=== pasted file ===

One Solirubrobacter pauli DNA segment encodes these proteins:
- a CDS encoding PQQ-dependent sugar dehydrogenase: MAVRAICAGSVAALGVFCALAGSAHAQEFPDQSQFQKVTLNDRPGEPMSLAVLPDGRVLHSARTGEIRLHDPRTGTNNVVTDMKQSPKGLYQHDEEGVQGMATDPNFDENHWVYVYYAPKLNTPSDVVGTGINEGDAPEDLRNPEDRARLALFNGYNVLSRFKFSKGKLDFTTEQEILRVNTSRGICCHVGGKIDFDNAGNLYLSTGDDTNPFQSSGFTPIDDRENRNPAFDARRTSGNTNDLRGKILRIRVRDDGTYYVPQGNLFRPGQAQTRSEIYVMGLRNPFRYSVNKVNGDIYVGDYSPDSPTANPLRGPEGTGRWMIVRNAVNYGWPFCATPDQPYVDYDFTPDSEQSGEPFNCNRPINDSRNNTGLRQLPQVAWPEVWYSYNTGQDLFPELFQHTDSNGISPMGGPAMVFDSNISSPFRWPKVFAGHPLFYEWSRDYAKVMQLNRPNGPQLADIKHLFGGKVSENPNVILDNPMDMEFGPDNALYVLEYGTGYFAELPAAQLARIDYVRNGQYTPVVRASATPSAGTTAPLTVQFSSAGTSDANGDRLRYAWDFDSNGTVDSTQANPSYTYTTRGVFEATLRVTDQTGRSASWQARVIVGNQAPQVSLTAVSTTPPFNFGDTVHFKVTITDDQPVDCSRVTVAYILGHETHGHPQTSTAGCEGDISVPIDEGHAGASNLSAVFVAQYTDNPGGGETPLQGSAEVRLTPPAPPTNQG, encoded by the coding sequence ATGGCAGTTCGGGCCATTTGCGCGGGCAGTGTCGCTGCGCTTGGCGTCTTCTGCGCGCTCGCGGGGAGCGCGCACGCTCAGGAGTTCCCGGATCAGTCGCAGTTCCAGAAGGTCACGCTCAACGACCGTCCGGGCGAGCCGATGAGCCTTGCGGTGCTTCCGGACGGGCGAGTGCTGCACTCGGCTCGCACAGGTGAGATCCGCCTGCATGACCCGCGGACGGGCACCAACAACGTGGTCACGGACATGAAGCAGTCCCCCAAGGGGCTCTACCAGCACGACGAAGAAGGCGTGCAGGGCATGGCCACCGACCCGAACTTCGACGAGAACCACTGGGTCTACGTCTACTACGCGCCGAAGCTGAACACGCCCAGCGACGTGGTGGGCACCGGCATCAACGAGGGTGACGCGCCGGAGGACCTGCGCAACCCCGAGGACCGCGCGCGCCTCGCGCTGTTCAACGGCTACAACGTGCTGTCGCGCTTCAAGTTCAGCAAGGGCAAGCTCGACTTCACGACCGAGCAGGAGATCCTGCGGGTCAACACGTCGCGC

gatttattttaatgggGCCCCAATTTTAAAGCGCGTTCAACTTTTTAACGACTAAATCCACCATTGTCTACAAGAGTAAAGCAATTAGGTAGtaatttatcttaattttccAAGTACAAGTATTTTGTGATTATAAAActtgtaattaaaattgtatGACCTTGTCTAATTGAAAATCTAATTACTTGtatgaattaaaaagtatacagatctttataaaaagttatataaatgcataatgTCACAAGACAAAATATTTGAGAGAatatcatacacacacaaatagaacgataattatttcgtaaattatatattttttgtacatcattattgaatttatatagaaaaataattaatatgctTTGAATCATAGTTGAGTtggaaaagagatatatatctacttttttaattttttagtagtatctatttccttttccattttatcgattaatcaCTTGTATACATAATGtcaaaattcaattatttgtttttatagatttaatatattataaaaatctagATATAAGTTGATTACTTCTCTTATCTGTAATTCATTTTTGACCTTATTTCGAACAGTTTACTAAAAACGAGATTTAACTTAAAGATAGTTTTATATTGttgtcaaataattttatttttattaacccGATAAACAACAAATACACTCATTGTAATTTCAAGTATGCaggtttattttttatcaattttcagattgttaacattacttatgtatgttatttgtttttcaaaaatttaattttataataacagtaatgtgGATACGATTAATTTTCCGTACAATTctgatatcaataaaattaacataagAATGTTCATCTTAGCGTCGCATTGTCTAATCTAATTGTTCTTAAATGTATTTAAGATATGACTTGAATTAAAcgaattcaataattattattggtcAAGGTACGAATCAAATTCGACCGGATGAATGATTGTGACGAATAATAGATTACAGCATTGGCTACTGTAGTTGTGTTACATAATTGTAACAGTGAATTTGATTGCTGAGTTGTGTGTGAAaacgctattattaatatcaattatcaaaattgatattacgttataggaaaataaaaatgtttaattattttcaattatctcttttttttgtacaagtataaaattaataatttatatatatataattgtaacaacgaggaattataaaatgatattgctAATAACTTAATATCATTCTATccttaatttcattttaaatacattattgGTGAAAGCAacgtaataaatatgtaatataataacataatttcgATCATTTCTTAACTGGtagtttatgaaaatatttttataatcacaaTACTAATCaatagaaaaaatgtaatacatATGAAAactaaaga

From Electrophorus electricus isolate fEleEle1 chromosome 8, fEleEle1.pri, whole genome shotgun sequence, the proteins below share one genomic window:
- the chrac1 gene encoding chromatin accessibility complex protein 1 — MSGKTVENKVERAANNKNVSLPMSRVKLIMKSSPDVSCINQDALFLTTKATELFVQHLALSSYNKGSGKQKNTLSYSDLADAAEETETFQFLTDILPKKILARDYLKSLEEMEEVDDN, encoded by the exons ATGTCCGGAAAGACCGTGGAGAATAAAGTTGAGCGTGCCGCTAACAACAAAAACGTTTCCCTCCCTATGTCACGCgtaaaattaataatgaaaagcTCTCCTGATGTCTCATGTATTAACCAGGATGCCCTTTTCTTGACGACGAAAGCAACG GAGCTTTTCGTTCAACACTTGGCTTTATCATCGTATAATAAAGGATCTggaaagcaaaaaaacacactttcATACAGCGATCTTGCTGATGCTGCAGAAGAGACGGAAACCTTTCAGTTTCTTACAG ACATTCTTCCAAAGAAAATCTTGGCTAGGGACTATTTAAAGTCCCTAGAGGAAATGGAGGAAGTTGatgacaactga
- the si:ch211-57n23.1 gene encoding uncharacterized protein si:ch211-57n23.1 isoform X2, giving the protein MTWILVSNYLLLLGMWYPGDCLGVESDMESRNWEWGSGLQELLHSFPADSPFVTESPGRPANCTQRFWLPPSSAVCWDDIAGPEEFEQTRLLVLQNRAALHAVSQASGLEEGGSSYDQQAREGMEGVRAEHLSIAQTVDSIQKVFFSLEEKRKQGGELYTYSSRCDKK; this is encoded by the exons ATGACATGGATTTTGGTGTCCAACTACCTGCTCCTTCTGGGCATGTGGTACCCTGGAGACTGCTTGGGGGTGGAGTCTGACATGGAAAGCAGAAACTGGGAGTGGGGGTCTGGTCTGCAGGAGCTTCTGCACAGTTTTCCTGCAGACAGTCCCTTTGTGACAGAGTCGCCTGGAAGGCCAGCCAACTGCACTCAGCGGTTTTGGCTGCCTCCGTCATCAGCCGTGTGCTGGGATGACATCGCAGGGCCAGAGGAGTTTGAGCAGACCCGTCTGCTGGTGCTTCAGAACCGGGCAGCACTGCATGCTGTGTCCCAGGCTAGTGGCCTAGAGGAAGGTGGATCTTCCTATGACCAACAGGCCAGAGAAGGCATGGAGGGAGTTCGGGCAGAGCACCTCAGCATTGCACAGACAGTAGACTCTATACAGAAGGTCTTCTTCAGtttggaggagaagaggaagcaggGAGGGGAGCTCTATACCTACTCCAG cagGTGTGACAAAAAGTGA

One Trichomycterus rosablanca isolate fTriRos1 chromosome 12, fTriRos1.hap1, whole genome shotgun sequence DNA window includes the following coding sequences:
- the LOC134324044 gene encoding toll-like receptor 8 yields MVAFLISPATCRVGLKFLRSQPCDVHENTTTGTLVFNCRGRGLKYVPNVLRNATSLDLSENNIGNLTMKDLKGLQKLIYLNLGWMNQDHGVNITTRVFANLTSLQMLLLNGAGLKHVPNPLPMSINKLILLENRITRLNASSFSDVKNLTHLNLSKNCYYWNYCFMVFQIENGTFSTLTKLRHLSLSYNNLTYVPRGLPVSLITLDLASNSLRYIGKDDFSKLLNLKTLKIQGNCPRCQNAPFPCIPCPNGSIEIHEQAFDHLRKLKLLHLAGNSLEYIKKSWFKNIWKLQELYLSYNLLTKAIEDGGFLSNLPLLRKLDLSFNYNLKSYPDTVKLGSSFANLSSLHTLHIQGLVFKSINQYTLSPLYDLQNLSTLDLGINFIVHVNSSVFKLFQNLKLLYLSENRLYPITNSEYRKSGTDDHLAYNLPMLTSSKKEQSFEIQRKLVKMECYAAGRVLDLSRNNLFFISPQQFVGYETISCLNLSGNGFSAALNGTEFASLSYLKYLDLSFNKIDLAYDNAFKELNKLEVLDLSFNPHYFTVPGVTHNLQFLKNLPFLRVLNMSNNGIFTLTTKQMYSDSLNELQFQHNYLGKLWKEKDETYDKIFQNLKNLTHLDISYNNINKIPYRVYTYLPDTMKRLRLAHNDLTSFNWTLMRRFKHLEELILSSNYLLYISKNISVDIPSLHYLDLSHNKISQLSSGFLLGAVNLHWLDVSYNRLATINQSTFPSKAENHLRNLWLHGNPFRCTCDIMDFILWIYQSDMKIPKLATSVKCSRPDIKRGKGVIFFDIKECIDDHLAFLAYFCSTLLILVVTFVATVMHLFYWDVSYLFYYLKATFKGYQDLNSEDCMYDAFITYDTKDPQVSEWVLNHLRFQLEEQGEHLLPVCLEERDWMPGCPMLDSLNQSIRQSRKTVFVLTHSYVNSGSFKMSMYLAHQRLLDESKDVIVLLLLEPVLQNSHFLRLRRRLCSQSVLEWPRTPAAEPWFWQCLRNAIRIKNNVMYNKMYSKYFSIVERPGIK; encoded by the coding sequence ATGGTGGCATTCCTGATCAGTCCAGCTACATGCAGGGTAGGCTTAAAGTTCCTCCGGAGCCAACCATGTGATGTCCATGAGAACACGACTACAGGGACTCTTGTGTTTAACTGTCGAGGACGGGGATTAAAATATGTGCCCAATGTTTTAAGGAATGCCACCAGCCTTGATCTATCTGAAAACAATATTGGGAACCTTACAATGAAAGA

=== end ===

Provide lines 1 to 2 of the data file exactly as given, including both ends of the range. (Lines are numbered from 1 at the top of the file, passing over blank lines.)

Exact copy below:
One Solirubrobacter pauli DNA segment encodes these proteins:
- a CDS encoding PQQ-dependent sugar dehydrogenase: MAVRAICAGSVAALGVFCALAGSAHAQEFPDQSQFQKVTLNDRPGEPMSLAVLPDGRVLHSARTGEIRLHDPRTGTNNVVTDMKQSPKGLYQHDEEGVQGMATDPNFDENHWVYVYYAPKLNTPSDVVGTGINEGDAPEDLRNPEDRARLALFNGYNVLSRFKFSKGKLDFTTEQEILRVNTSRGICCHVGGKIDFDNAGNLYLSTGDDTNPFQSSGFTPIDDRENRNPAFDARRTSGNTNDLRGKILRIRVRDDGTYYVPQGNLFRPGQAQTRSEIYVMGLRNPFRYSVNKVNGDIYVGDYSPDSPTANPLRGPEGTGRWMIVRNAVNYGWPFCATPDQPYVDYDFTPDSEQSGEPFNCNRPINDSRNNTGLRQLPQVAWPEVWYSYNTGQDLFPELFQHTDSNGISPMGGPAMVFDSNISSPFRWPKVFAGHPLFYEWSRDYAKVMQLNRPNGPQLADIKHLFGGKVSENPNVILDNPMDMEFGPDNALYVLEYGTGYFAELPAAQLARIDYVRNGQYTPVVRASATPSAGTTAPLTVQFSSAGTSDANGDRLRYAWDFDSNGTVDSTQANPSYTYTTRGVFEATLRVTDQTGRSASWQARVIVGNQAPQVSLTAVSTTPPFNFGDTVHFKVTITDDQPVDCSRVTVAYILGHETHGHPQTSTAGCEGDISVPIDEGHAGASNLSAVFVAQYTDNPGGGETPLQGSAEVRLTPPAPPTNQG, encoded by the coding sequence ATGGCAGTTCGGGCCATTTGCGCGGGCAGTGTCGCTGCGCTTGGCGTCTTCTGCGCGCTCGCGGGGAGCGCGCACGCTCAGGAGTTCCCGGATCAGTCGCAGTTCCAGAAGGTCACGCTCAACGACCGTCCGGGCGAGCCGATGAGCCTTGCGGTGCTTCCGGACGGGCGAGTGCTGCACTCGGCTCGCACAGGTGAGATCCGCCTGCATGACCCGCGGACGGGCACCAACAACGTGGTCACGGACATGAAGCAGTCCCCCAAGGGGCTCTACCAGCACGACGAAGAAGGCGTGCAGGGCATGGCCACCGACCCGAACTTCGACGAGAACCACTGGGTCTACGTCTACTACGCGCCGAAGCTGAACACGCCCAGCGACGTGGTGGGCACCGGCATCAACGAGGGTGACGCGCCGGAGGACCTGCGCAACCCCGAGGACCGCGCGCGCCTCGCGCTGTTCAACGGCTACAACGTGCTGTCGCGCTTCAAGTTCAGCAAGGGCAAGCTCGACTTCACGACCGAGCAGGAGATCCTGCGGGTCAACACGTCGCGC